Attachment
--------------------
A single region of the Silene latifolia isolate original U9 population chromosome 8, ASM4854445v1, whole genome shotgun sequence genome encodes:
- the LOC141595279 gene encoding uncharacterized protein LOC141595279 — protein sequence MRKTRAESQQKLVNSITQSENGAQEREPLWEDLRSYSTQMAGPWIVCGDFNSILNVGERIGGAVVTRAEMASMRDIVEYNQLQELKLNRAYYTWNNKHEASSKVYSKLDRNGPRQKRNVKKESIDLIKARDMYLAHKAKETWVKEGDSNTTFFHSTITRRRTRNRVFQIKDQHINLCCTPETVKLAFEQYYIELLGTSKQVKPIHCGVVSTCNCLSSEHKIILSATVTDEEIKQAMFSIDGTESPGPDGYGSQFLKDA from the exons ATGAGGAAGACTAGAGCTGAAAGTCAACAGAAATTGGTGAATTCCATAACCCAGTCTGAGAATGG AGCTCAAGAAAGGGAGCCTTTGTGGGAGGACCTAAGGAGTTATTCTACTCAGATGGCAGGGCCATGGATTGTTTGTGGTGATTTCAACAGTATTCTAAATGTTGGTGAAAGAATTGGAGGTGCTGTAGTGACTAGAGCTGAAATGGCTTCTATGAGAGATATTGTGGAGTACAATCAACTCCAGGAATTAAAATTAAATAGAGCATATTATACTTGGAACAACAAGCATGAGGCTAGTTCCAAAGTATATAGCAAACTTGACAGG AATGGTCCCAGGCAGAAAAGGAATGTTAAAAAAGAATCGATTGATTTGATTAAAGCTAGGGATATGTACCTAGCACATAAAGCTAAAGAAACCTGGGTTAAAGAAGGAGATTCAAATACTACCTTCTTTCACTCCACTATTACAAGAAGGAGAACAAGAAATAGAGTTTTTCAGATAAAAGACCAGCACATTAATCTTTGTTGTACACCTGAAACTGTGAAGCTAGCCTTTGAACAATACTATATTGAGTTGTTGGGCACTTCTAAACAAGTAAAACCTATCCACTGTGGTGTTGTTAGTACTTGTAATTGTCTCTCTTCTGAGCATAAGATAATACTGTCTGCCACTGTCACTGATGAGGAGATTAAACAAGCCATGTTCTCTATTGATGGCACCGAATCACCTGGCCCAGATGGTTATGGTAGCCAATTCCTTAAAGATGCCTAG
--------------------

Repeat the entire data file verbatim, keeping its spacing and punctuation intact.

A single region of the Silene latifolia isolate original U9 population chromosome 8, ASM4854445v1, whole genome shotgun sequence genome encodes:
- the LOC141595279 gene encoding uncharacterized protein LOC141595279 — protein sequence MRKTRAESQQKLVNSITQSENGAQEREPLWEDLRSYSTQMAGPWIVCGDFNSILNVGERIGGAVVTRAEMASMRDIVEYNQLQELKLNRAYYTWNNKHEASSKVYSKLDRNGPRQKRNVKKESIDLIKARDMYLAHKAKETWVKEGDSNTTFFHSTITRRRTRNRVFQIKDQHINLCCTPETVKLAFEQYYIELLGTSKQVKPIHCGVVSTCNCLSSEHKIILSATVTDEEIKQAMFSIDGTESPGPDGYGSQFLKDA from the exons ATGAGGAAGACTAGAGCTGAAAGTCAACAGAAATTGGTGAATTCCATAACCCAGTCTGAGAATGG AGCTCAAGAAAGGGAGCCTTTGTGGGAGGACCTAAGGAGTTATTCTACTCAGATGGCAGGGCCATGGATTGTTTGTGGTGATTTCAACAGTATTCTAAATGTTGGTGAAAGAATTGGAGGTGCTGTAGTGACTAGAGCTGAAATGGCTTCTATGAGAGATATTGTGGAGTACAATCAACTCCAGGAATTAAAATTAAATAGAGCATATTATACTTGGAACAACAAGCATGAGGCTAGTTCCAAAGTATATAGCAAACTTGACAGG AATGGTCCCAGGCAGAAAAGGAATGTTAAAAAAGAATCGATTGATTTGATTAAAGCTAGGGATATGTACCTAGCACATAAAGCTAAAGAAACCTGGGTTAAAGAAGGAGATTCAAATACTACCTTCTTTCACTCCACTATTACAAGAAGGAGAACAAGAAATAGAGTTTTTCAGATAAAAGACCAGCACATTAATCTTTGTTGTACACCTGAAACTGTGAAGCTAGCCTTTGAACAATACTATATTGAGTTGTTGGGCACTTCTAAACAAGTAAAACCTATCCACTGTGGTGTTGTTAGTACTTGTAATTGTCTCTCTTCTGAGCATAAGATAATACTGTCTGCCACTGTCACTGATGAGGAGATTAAACAAGCCATGTTCTCTATTGATGGCACCGAATCACCTGGCCCAGATGGTTATGGTAGCCAATTCCTTAAAGATGCCTAG